He said Caricom was also appreciative of other CIDA-funded activities which support the community through private sector development, strengthening regional economic infrastructure as well as reinforcing good governance, security, and justice sector reform. In her remarks, the Canadian ambassador said it was her wish to further solidify the Caricom/Canada relationship by building upon the strength of mutually-shared traditions and values, multilateral cooperation, robust trade and investment links, development cooperation, and close people-to-people ties. She said Canada’s economic partnerships with Caricom member states were robust and led by significant Canadian investment in the extractive, financial and energy sectors. “I look forward to augmenting the investment climate by facilitating increased flows

of Canadian investment into the region, and similarly, from the Caribbean to Canada,” she said. Regarding the Canada-Caricom Trade Agreement negotiations, Ambassador Giles said Canada was pursuing a high quality, ambitious free-trade model. She said it was essential for Canada that, as part of the agreement, labour and environment provisions would be negotiated. Speaking to a number of the challenges being faced by Caricom countries such as organised crime, drug trafficking, and the proliferation of arms, the ambassador said Canada remained committed to assisting and cooperating with the Caribbean on addressing these problems. She said this would be done by providing support on capacity building in the areas of countering illicit trafficking, crime prevention, and security and justice sector reforms.

PM Kamla heads TT delegation on state visit to China

TT’s Prime Minister Kamla Persad-Bissessar shares a light moment with Chinese government officials on Tuesday in Beijing. (Kamla Persad Bissessar FB photo)

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hina has promised to deliver a Long Range Vessel (LRV) to the Trinidad and Tobago Coast Guard, in the shortest possible time, after Prime Minister Kamla PersadBissessar Tuesday held talks with that country’s Premier Li Keqiang. “This is really good news,” Persad-Bissessar told TT media after she announced details of her discussion. The prime minister, who is on an official state visit to China—the first by a TT prime minister in the past 30 years—said she was able to convince Premier Li Keqiang, that the Coast Guard needs two vessels to lock down

TT’s borders in light of the increase in arms and narco trafficking. Persad-Bissessar led a TT delegation to bilateral talks with the Chinese Premier and top officials of the Chinese government at the Great Hall of the People in China’s capital Beijing Tuesday. Persad-Bissessar came to the table in Beijing with a list of proposals, hoping to convince her Chinese counterpart to assist. “We are here today to further the partnership we started 40 years ago. I am hoping that you could use your good office to drive these projects,” the prime minister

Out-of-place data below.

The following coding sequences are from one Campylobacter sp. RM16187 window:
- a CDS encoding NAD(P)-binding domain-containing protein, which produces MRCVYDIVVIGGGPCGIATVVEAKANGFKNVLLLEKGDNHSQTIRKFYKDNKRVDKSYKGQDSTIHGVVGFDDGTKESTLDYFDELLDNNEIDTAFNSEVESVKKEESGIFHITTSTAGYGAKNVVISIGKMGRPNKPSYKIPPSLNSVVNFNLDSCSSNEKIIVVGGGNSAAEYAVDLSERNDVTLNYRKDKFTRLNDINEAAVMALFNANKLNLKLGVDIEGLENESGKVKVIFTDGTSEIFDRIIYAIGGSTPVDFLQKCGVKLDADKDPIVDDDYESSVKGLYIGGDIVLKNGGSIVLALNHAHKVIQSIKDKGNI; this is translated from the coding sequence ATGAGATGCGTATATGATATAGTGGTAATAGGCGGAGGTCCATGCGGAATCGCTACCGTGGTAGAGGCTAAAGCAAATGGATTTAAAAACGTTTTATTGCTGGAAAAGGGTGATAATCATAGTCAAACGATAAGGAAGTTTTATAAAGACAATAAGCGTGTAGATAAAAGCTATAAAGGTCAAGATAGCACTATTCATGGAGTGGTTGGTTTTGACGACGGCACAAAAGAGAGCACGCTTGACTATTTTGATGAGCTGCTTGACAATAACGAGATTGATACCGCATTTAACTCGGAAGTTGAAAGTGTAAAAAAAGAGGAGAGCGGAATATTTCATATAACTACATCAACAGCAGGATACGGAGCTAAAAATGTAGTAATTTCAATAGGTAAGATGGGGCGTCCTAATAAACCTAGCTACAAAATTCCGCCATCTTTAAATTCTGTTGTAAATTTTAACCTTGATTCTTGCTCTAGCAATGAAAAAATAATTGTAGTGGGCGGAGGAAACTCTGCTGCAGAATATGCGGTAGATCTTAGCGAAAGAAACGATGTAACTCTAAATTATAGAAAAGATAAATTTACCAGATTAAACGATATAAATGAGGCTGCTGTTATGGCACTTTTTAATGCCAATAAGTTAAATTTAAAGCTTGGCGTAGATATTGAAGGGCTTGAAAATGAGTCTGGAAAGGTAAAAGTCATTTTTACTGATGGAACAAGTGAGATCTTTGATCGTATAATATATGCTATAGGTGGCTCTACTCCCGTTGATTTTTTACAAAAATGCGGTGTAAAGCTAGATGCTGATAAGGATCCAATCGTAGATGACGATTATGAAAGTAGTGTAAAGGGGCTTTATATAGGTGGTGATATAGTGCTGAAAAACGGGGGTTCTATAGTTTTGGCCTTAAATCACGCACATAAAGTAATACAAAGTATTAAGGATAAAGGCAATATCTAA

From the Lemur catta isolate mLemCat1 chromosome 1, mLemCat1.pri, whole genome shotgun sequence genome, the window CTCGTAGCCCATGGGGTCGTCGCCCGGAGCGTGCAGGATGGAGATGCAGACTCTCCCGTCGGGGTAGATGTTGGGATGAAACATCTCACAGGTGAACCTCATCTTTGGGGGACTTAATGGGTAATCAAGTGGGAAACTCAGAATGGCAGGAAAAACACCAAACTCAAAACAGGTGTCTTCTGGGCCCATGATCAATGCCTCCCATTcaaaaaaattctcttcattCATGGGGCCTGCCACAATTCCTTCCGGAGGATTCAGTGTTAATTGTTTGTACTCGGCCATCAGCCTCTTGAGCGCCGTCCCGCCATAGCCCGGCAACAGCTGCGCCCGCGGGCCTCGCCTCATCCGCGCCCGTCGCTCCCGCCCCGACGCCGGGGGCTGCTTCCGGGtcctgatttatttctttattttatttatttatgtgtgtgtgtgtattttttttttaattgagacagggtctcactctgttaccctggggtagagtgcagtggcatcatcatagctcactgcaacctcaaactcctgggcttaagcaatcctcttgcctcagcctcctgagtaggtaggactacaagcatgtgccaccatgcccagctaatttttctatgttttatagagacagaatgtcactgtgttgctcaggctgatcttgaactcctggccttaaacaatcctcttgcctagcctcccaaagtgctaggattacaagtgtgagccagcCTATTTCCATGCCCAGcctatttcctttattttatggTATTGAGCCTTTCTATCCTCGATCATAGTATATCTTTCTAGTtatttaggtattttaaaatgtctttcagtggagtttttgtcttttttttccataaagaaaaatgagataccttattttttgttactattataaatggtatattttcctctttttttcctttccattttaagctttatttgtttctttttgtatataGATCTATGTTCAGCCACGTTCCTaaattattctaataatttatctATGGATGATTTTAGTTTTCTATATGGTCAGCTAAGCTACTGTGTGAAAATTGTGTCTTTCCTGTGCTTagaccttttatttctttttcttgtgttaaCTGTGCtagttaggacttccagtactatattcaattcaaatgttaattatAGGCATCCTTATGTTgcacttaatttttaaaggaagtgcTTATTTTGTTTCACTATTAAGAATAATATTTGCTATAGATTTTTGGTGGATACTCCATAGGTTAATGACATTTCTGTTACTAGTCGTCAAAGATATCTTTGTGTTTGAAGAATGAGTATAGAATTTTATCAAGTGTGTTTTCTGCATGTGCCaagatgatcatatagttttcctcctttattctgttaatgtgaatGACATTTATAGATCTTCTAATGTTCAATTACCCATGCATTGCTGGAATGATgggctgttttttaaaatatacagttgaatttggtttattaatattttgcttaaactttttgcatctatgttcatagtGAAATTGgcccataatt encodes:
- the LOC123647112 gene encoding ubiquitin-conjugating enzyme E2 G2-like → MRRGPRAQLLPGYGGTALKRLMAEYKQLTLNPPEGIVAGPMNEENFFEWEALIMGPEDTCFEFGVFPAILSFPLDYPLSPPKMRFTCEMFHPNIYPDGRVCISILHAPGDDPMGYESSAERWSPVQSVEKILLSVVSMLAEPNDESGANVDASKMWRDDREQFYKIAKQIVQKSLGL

added. The TT delegation also includes Minister of Foreign Affairs Winston Dookeran, Minister of Trade and Industry Vasant Bharath and Minister of Energy and Energy Affairs Kevin Ramnarine. Persad-Bissessar said she is aware that China is building two LRVs and pleaded with Li Keqiang to sell one, “in the shortest possible time.”

Financing

Both the governments of China and Trinidad and Tobago will sit down and deal with the financing aspect of the purchase. continued on page 11


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week ending March 2, 2014 | guyanatimeSinternational.com

Opposition parties should do more for the citizens of Guyana Dear Editor, On the first day of 2014, I read all of the messages from the political parties, but what stood out for me was the message from Brigadier (retired) David Granger, leader of the A Partnership for National Unity (APNU) and Opposition Leader. Granger’s message was focused on 2014 being the “year for workers” and he spoke of the challenges workers faced in 2013 and his wish that in 2014 “we all work together towards providing a good life for all Guyanese”. As I reflected on Granger’s words and as a public servant myself, I could relate to some

of the challenges, that workers face – the need for better labour relations, better remuneration, more jobs, better working conditions, and improved social services. No doubt these were the very issues Granger and his coalition of parties in APNU campaigned on in 2011 and were successful for the first time in our country’s history to secure a combined opposition majority in Parliament. As a non-political person, I was concerned about how this would work, and whether the combined opposition – APNU and Alliance for Change (AFC) – would be able to put aside the political baggage of